Shoalhaven-based artist Anna Glynn's work has been selected for the permanent collection of the National Museum of Australia.
Her work '...love kindness...walk humbly...' is a moving image piece documenting the aftermath of the Currowan fire.
Artist Anna Glynn said she created the piece as she wanted to "bare witness to what had happened".
"I put out a call to a few friends in Kangaroo Valley and got responses of people with private property who would allow me to go on and set up timelapse cameras, film and do sound recordings," she said.
"When I first started it was only a couple of days after the fires ended and there was still tree stumps smoking - I was very careful."
Although the visuals of a burnt bush were devastating, it wasn't the most traumatic part for Anna.
"The most traumatic thing was the lack of sound because I'm always out with my sound recorder doing field recordings - there was nothing, there was no sounds.
"The forest was just deeply silent.
"It was only about six weeks into recording that I captured the sound of a black cockatoo."
For the next few months Anna Glynn spent her time driving over the mountain, swapping over cameras, replacing batteries and SD cards.
Timelapse cameras were running for 24 hours a day for two to three months, so there was a lot of footage to sort through.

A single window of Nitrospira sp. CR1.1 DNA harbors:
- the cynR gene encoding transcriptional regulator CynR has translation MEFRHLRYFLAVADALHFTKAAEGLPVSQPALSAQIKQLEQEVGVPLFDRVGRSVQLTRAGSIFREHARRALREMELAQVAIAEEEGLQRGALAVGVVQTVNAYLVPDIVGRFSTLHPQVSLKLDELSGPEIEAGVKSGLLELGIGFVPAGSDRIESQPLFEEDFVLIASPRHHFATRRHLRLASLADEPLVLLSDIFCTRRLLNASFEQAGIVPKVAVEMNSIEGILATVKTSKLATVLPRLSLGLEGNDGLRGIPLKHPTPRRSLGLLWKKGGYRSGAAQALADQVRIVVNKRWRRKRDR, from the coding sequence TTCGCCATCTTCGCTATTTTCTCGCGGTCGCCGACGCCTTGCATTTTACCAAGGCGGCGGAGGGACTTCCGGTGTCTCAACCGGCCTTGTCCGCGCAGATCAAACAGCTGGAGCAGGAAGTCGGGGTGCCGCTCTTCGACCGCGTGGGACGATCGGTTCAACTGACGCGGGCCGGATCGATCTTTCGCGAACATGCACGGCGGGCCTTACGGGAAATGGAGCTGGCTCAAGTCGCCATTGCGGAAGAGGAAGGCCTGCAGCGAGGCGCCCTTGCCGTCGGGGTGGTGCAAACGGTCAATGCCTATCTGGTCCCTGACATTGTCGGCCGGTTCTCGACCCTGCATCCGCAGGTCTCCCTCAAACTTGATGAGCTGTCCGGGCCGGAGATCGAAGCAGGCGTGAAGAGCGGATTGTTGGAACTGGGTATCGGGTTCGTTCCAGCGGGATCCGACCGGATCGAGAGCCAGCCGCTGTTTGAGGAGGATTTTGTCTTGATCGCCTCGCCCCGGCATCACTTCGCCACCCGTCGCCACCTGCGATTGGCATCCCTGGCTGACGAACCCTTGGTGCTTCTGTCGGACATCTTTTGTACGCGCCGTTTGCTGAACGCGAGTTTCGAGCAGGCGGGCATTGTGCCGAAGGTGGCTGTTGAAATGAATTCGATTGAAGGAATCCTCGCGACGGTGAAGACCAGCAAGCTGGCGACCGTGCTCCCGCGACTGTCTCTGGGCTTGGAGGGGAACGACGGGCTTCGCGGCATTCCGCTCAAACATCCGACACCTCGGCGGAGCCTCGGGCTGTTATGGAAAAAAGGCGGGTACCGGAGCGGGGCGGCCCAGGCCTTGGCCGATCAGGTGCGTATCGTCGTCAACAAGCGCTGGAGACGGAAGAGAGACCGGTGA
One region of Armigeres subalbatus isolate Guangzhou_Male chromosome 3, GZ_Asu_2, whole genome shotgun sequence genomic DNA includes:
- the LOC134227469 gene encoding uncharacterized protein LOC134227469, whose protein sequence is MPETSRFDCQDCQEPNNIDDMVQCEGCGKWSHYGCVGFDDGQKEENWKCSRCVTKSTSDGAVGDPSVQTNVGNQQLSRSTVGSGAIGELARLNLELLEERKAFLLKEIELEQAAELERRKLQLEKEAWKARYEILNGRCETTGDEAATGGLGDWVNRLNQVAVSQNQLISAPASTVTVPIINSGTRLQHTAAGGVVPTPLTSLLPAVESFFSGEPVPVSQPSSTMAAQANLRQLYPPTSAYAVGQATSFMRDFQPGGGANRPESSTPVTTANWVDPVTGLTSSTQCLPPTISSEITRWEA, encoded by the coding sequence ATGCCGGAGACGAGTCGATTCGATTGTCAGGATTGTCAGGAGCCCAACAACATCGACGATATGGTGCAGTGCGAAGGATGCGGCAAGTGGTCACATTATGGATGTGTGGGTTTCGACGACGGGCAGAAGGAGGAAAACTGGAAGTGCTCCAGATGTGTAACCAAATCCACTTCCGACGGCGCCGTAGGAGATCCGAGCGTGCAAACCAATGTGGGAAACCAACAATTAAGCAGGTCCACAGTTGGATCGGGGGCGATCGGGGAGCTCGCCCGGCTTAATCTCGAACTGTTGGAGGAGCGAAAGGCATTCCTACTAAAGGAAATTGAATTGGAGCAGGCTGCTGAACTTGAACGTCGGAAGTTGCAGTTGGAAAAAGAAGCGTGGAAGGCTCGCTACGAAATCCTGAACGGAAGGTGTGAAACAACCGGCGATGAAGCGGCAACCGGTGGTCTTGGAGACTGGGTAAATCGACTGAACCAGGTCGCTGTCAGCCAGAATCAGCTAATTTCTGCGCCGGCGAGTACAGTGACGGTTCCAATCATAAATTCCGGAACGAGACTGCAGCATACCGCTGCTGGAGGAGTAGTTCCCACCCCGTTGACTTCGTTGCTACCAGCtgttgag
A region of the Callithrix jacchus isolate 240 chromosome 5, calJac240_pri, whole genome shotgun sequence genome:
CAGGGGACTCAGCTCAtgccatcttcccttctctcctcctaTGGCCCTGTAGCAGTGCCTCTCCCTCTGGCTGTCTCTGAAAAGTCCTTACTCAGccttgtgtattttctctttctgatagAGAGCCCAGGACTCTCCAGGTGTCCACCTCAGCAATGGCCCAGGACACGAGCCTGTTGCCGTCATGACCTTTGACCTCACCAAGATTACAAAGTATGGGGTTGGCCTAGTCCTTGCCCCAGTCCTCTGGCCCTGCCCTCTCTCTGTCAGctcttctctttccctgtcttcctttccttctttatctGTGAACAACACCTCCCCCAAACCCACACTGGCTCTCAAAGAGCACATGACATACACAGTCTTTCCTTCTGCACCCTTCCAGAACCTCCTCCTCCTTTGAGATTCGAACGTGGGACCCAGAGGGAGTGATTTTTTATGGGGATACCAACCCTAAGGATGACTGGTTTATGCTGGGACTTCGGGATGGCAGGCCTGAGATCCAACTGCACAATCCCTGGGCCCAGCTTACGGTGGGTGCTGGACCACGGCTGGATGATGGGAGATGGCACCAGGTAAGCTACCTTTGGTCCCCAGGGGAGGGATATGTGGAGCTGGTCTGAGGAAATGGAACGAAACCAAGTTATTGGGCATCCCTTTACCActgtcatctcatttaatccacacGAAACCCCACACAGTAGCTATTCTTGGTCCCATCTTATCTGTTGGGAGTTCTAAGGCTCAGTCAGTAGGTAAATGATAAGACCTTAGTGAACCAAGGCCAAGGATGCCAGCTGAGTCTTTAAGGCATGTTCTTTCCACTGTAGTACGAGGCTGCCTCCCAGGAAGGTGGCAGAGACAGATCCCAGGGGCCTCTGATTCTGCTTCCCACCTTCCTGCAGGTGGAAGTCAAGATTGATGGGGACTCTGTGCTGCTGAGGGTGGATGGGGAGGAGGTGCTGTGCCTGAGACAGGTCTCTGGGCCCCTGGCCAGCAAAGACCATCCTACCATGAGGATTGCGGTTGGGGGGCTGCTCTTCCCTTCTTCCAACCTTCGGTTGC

"It took a long time... I've got so many files.
"What I found interesting is documentary film makers - they know what they're doing - they know what sound and images they need to get and have story-boarded everything.
"I have no idea what I'm making when I start, it's just collecting material and even when I'm working with the software I don't have plans it's more a digital collage."
When she showed her finished work to the curators at the National Museum of Australia it was an instant hit.
"They came over after the fires to collect material and I contacted the curator who had come over and mentioned I had this moving image work and she said 'we would love to see that'.
"Her response was lovely because she rang back within an hour and a half, she'd watched the work and shown it to the other curators and said 'we'd only just stopped crying'."